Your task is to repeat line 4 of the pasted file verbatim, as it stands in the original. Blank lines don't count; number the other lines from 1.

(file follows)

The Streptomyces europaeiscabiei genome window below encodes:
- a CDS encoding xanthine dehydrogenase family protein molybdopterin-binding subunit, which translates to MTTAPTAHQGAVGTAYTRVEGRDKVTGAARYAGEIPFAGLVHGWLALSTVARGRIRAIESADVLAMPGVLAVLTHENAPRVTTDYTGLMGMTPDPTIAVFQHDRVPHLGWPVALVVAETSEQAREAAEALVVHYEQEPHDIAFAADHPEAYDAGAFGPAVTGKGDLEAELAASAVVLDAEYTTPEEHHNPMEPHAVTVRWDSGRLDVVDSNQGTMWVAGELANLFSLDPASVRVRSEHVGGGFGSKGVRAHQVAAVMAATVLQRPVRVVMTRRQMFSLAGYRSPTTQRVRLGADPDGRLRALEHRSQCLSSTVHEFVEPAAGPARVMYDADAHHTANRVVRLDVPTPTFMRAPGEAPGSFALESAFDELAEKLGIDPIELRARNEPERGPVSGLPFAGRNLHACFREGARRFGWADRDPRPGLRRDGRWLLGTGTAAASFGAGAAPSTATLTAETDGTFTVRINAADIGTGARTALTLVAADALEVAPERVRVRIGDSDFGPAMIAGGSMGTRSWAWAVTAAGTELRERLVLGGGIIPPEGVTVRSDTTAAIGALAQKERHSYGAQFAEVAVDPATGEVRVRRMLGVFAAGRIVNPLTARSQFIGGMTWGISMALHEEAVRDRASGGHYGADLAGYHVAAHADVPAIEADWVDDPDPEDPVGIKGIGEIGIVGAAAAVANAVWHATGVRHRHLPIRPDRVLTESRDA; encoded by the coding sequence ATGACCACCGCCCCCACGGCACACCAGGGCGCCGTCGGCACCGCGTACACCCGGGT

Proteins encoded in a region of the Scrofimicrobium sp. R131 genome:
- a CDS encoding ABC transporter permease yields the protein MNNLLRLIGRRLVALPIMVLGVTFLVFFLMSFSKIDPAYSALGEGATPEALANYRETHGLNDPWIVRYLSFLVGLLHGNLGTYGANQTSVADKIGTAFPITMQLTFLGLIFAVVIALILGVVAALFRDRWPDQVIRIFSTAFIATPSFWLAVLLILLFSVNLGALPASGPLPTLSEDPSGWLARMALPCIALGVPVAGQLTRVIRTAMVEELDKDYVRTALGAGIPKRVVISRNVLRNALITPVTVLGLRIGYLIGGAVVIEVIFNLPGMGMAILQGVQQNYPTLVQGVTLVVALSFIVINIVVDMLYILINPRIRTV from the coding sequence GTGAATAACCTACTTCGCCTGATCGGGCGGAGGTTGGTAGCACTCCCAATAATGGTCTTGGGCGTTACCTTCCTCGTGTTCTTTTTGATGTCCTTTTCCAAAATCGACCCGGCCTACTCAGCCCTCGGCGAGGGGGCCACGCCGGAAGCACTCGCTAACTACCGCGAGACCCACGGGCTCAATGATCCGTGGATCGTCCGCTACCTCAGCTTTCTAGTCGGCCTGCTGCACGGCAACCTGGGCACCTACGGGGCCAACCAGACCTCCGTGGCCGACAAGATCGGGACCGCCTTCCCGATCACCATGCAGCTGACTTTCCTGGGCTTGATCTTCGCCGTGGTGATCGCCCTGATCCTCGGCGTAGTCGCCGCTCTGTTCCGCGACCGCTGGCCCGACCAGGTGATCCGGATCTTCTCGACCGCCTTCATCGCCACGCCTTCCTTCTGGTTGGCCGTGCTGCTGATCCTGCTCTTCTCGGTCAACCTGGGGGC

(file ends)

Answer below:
- a CDS encoding ABC transporter permease yields the protein MNNLLRLIGRRLVALPIMVLGVTFLVFFLMSFSKIDPAYSALGEGATPEALANYRETHGLNDPWIVRYLSFLVGLLHGNLGTYGANQTSVADKIGTAFPITMQLTFLGLIFAVVIALILGVVAALFRDRWPDQVIRIFSTAFIATPSFWLAVLLILLFSVNLGALPASGPLPTLSEDPSGWLARMALPCIALGVPVAGQLTRVIRTAMVEELDKDYVRTALGAGIPKRVVISRNVLRNALITPVTVLGLRIGYLIGGAVVIEVIFNLPGMGMAILQGVQQNYPTLVQGVTLVVALSFIVINIVVDMLYILINPRIRTV from the coding sequence GTGAATAACCTACTTCGCCTGATCGGGCGGAGGTTGGTAGCACTCCCAATAATGGTCTTGGGCGTTACCTTCCTCGTGTTCTTTTTGATGTCCTTTTCCAAAATCGACCCGGCCTACTCAGCCCTCGGCGAGGGGGCCACGCCGGAAGCACTCGCTAACTACCGCGAGACCCACGGGCTCAATGATCCGTGGATCGTCCGCTACCTCAGCTTTCTAGTCGGCCTGCTGCACGGCAACCTGGGCACCTACGGGGCCAACCAGACCTCCGTGGCCGACAAGATCGGGACCGCCTTCCCGATCACCATGCAGCTGACTTTCCTGGGCTTGATCTTCGCCGTGGTGATCGCCCTGATCCTCGGCGTAGTCGCCGCTCTGTTCCGCGACCGCTGGCCCGACCAGGTGATCCGGATCTTCTCGACCGCCTTCATCGCCACGCCTTCCTTCTGGTTGGCCGTGCTGCTGATCCTGCTCTTCTCGGTCAACCTGGGGGC